Germany’s tax choice

A reader's view, August 2014
OECD Observer

Your report on Germany proposes raising capital gains taxes on residential real estate (except for owner-occupied housing) to promote equity of income distribution and government revenue (OECD Economic Surveys: Germany, May 2014, see oecd.org/germany). 

Yet, real estate investments present an additional private pension pot for lots of mittelstand workers in small and medium-size firms, and even the main personal pension to many who are self-employed. Instead of pressurising these stakeholders and discouraging such investments by the increasing the capital gains tax, the government should rather support real estate purchases. This could ease private pension planning and as such, be a means to counteract the steady increase of old-age poverty. Considering high tax revenue, the policy of low interest rates of the ECB and the associated insidious expropriation of depositors, an increase of capital gains taxes would further harm individual responsibility and confidence among the population.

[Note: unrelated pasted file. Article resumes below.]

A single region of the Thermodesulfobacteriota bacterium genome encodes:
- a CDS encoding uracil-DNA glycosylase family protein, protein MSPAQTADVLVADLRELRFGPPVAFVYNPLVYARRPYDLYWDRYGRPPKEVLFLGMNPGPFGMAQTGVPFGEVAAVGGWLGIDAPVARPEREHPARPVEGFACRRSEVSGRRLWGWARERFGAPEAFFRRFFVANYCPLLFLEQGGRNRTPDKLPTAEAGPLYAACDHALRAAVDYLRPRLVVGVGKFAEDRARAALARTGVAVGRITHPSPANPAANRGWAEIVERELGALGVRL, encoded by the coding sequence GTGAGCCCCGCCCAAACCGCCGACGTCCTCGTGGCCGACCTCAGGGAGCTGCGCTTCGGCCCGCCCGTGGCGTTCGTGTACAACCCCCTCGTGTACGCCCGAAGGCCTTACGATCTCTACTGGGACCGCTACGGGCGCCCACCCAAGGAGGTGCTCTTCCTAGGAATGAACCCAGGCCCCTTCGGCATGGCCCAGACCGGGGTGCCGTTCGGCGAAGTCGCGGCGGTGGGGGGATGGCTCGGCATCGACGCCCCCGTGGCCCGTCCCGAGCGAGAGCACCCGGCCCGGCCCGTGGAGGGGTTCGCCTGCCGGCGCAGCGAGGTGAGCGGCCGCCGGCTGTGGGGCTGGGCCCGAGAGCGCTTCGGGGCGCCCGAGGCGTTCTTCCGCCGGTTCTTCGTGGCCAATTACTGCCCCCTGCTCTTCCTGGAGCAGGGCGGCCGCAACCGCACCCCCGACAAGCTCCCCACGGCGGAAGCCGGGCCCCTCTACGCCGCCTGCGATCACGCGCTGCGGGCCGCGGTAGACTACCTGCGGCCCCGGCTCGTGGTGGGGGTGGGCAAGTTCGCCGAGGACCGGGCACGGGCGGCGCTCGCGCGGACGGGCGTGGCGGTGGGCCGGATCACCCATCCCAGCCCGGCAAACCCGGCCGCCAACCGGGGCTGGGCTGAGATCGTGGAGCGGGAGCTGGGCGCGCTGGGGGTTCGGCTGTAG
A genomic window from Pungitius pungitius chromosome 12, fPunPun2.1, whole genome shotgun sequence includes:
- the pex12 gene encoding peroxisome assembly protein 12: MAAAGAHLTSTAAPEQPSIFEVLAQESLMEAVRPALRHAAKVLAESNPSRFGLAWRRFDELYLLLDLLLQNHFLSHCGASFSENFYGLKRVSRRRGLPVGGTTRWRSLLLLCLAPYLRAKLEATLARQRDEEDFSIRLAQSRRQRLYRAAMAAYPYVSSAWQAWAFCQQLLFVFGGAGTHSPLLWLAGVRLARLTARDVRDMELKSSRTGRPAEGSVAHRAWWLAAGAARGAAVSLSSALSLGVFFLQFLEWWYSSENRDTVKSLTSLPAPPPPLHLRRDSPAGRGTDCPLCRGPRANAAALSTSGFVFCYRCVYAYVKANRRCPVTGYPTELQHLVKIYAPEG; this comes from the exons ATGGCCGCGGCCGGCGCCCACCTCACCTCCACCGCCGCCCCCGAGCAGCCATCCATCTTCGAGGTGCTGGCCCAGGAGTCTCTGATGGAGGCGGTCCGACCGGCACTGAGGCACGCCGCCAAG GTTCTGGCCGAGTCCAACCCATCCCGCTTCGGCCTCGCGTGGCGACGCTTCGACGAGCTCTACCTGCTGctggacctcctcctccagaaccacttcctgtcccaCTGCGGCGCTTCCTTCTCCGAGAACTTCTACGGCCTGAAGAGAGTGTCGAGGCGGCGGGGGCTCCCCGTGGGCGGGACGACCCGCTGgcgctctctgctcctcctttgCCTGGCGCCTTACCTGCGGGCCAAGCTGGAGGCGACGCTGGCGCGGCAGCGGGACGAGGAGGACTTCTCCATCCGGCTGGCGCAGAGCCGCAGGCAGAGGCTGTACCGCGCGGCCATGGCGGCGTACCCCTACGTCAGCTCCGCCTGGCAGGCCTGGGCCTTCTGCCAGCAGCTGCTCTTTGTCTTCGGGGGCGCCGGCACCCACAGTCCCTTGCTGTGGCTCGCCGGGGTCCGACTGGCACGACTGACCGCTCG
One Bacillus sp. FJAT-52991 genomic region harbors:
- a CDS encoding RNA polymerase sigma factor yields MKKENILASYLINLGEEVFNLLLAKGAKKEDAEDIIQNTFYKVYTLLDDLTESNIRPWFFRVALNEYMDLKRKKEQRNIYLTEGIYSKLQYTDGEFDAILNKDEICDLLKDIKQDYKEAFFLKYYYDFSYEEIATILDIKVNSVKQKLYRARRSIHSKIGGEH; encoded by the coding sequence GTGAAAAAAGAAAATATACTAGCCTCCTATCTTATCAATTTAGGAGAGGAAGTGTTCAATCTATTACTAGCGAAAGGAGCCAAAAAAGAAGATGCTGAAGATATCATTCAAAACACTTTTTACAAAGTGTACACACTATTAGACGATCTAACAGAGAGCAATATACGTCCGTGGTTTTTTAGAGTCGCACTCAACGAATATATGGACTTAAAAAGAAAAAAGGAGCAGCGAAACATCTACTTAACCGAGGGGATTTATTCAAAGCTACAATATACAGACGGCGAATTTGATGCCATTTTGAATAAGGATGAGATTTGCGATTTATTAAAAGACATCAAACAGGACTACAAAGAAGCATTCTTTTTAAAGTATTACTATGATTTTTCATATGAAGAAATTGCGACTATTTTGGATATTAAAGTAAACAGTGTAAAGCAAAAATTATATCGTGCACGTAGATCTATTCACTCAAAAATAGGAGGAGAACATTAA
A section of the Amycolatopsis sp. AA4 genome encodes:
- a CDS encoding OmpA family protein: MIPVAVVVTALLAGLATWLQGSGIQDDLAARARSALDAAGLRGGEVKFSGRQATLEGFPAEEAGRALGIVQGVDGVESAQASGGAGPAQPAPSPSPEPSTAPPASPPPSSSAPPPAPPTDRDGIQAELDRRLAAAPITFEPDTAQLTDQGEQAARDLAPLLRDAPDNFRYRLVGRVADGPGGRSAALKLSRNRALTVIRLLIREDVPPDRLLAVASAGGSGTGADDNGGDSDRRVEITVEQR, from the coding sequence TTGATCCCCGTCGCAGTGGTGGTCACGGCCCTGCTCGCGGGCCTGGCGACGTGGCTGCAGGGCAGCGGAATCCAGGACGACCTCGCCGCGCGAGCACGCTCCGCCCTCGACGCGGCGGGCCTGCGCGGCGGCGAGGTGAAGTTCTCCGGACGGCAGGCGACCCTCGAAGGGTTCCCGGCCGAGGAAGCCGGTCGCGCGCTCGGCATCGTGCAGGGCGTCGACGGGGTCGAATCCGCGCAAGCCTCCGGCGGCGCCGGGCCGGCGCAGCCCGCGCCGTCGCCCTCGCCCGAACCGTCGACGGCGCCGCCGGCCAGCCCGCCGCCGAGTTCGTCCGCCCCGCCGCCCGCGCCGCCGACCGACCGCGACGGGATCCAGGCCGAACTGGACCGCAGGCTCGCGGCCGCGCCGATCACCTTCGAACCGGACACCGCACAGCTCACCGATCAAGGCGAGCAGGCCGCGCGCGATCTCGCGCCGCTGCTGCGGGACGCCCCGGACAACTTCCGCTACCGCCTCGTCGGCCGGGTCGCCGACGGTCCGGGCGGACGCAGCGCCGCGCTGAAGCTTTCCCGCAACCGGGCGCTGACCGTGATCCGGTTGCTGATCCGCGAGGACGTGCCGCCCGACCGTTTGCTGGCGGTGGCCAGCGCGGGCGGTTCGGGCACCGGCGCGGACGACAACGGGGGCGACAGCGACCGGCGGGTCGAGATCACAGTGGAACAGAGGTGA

—Julia Münch, Wald-Michelbach, Germany


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©OECD Observer August 2014 




Economic data

GDP growth: +0.5% Q2 2019 year-on-year
Consumer price inflation: 1.6% September 2019 annual
Trade: -1.9% exp, -0.9% imp, Q2 2019
Unemployment: 5.2% September 2019
Last update: 18 November 2019

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